habit stacking

Many times we try again and again to form a new habit that we know when integrated in our daily routine will help us elevate ourselves and our interior empires. But in spite of our good intentions, we fail. A great and effective way to build a new habit is to couple it with an old habit that is well established and has deep neural grooves in your brain. This way of building a new habit by identifying an ongoing habit that is well-integrated in our daily routine, and stacking our new behavior on top of it, is called habit stacking.

This method was created by BJ Fogg as part of his Tiny Habits program and is explored further in James Clear’s book Atomic Habits.

The reason habit stacking works so brilliantly is because our current habits are already well established in our brain. We simply can’t not do them. When we couple a new habit to an old one, we integrate it into the habit loop as well, making it next to impossible not to do it over time. As we get a better grasp over habit stacking, with time we are able to link multiple small habits together. We are able to use the momentum that we gather from one habit or behavior to propel the following habit, ensuring we are able to fulfill the daily commitments that we set out for.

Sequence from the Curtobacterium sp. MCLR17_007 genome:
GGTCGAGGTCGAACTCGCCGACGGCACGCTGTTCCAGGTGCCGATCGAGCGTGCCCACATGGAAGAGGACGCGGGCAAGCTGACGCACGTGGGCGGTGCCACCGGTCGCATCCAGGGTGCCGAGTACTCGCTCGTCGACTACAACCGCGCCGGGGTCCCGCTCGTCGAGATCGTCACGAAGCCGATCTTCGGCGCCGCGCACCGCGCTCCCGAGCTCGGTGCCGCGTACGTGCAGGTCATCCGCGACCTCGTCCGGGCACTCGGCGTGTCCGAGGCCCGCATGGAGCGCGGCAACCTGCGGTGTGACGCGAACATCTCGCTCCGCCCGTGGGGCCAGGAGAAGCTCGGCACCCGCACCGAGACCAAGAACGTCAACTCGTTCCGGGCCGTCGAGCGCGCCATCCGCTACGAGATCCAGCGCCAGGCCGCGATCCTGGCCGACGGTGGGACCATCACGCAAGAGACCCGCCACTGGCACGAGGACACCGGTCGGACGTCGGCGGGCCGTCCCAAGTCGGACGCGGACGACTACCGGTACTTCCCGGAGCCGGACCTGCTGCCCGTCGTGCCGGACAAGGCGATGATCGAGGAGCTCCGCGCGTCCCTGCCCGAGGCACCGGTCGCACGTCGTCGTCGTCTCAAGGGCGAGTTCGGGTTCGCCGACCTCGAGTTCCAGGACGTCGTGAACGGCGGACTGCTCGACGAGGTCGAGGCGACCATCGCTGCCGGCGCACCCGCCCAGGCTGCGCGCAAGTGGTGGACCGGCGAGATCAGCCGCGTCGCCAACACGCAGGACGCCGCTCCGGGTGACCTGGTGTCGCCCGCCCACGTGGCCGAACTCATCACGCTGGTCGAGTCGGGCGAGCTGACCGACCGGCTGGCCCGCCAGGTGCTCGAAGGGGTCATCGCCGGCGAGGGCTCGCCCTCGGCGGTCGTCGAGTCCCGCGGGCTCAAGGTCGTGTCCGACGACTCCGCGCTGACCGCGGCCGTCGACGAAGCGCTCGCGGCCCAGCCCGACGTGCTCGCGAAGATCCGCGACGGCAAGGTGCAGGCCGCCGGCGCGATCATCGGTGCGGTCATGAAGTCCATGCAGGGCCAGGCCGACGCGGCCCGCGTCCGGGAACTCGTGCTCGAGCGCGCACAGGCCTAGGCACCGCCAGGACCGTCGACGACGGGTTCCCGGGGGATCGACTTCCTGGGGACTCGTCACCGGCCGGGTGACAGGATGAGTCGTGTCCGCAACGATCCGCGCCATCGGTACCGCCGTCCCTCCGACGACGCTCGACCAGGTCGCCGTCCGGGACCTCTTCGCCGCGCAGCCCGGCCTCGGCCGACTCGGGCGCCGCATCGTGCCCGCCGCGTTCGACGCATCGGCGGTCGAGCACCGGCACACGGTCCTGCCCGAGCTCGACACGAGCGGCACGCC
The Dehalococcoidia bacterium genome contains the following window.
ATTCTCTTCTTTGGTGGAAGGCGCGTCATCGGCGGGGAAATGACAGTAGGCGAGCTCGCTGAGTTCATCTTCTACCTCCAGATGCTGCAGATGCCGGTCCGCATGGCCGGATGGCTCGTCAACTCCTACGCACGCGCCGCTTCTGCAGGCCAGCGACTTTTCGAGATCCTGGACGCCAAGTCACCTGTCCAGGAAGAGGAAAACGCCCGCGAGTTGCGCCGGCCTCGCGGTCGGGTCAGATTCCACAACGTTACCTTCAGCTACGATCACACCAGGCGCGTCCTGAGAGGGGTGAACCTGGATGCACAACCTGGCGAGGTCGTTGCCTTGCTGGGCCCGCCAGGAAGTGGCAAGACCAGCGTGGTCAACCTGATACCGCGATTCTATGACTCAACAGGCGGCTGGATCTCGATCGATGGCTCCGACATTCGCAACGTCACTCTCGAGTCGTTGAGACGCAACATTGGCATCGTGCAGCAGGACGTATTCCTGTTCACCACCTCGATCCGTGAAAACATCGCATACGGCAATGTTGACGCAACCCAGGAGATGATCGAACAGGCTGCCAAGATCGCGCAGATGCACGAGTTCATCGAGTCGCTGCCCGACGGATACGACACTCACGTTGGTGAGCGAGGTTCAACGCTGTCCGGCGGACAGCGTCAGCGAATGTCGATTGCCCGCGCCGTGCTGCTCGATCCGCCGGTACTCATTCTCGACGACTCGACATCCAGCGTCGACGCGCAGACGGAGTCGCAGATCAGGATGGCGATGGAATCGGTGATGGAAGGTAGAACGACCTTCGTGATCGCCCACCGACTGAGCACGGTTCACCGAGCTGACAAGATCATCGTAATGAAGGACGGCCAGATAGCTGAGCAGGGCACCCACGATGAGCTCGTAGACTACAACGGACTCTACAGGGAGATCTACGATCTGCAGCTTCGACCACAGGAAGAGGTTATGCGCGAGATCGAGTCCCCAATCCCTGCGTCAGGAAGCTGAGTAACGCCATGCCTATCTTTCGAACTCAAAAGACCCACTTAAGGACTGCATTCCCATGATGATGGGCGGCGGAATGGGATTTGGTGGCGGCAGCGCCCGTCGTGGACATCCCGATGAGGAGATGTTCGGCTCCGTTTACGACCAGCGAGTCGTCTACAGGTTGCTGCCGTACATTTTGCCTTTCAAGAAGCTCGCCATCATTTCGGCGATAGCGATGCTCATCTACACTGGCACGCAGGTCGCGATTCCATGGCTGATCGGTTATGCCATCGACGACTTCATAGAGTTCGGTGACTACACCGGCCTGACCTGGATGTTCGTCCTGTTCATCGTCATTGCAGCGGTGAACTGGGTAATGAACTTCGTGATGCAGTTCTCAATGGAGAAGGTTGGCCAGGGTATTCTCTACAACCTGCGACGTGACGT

These habit stacks work great for designing our morning and evening routines, essentially acting as bookends for our days. They work like a charm in our professional and personal day-to-day life as well and help us integrate some small life-changing habits that may lead to big outcomes via the Compound Effect.

Here are some examples of habit stacking:

  1. After pouring your morning coffee, starting with your writing session.
  2. After finishing your dinner, putting your plates in the dishwasher.
  3. After taking a shower, journaling for 5 to 10 minutes.
  4. After taking off your work shoes, immediately changing into your gym clothes.
  5. After getting into your car for your daily commute, playing a self-development audiobook or podcast.

As we engage in habit stacking, it’s in our best interest to be as specific as we can. Hazy commitments lead to hazy outcomes. Instead of ‘reading more’, commit to reading for 10 minutes immediately after your morning meditation session. Instead of ‘doing push-ups’, commit to doing 50 push-ups right after getting to the gym. Specific and clear habits lead to crystallized results. And the smoother the integration between your current habit and an old one, the better your chances are to follow through with the new habit.

We all want to build better habits, but without a foolproof strategy we all get subdued by the daily rhythms of life. With habit stacking, you’ll be able to use those same rhythms for your personal and professional success. It’ll not only help you enhance your mental and physical performance and well-being, but it’ll also give you the unfair advantage that you’ve been looking for.